In this preferred embodiment, energization of the seat heater 12 is controlled by a seat heater control switch 26. The control switch 26 is operatively connected to the seat heater 12 through the control module 10. In particular, the seat heater control switch 26 is electrically connected by connection 27 to a controller 28. The seat heater control switch 26 typically is located on the vehicle dash 29 or another convenient location within easy access of the vehicle occupant. The seat heater control switch 26 may simply be an ON/OFF switch. Alternatively, the control switch 26 might be a variable temperature control device, such as a potentiometer, which may be set to a desired temperature manually by the vehicle occupant.
A temperature sensor 30 also is mounted in the vehicle seat 14 adjacent the seat heater 12. The temperature sensor 30 is electrically connected to the controller 28 by feedback connection 31. The temperature sensor 30 provides a temperature feedback signal to the controller 28 indicative of the temperature of the vehicle seat 14. The controller 28, when energized, uses the feedback signal to control the level of electrical energy applied to the seat heater 12.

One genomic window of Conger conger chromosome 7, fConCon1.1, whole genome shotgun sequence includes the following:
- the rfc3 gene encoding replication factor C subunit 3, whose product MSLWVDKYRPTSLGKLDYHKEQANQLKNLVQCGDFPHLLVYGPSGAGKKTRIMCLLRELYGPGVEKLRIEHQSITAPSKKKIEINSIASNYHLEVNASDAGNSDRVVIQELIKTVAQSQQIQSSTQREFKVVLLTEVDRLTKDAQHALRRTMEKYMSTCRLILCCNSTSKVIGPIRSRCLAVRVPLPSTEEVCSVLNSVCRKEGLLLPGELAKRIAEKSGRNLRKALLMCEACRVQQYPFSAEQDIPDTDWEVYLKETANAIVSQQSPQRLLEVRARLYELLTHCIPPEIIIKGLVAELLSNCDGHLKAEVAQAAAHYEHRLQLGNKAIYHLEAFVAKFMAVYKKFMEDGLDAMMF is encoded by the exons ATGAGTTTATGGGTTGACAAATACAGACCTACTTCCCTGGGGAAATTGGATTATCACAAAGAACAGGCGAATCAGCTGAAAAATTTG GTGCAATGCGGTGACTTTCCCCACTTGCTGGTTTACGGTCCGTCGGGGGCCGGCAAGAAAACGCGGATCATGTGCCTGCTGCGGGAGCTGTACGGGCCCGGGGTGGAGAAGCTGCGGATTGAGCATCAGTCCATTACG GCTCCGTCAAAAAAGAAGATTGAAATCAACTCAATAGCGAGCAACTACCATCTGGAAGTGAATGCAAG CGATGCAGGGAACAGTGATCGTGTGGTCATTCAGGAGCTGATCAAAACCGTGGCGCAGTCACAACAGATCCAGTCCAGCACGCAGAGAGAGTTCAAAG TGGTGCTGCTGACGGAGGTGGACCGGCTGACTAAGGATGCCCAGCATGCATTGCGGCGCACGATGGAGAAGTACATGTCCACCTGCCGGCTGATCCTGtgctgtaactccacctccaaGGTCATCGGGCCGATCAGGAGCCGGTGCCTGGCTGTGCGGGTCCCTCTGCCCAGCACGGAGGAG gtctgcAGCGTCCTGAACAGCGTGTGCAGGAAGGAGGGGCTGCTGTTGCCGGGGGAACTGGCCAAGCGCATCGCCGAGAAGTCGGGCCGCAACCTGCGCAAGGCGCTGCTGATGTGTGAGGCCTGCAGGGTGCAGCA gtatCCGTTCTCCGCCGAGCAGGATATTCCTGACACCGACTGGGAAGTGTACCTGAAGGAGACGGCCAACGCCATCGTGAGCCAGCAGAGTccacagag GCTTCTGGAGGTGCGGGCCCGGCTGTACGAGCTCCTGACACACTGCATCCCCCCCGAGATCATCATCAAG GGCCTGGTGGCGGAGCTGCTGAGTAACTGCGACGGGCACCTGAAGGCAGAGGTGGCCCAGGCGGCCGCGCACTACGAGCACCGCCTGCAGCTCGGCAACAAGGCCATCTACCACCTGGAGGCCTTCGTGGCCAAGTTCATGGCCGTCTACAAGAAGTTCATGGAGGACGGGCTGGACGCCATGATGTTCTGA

The controller 28 preferably is microcomputer that includes a microprocessor and suitable memory programmed to control operation of the seat heater 12. The controller 28 also might be formed of discrete components, an application specific integrated circuit, or a combination of discrete components and integrated circuits.
The controller 28 controls energization of the seat heater 12 through a connection to a seat heater driver circuit 32. The seat heater driver circuit 32 is electrically connected to a power supply, such as a vehicle battery 34, which supplies electrical energy through electrical connection 33 to the seat heater driver circuit necessary to energize the seat heater 12. The seat heater driver circuit 32 also is connected to the seat heater 12 through electrical connection 35. Accordingly, the seat heater driver circuit 32 provides electrical energy to energize the seat heater 12 in response to the control signal from the controller 28.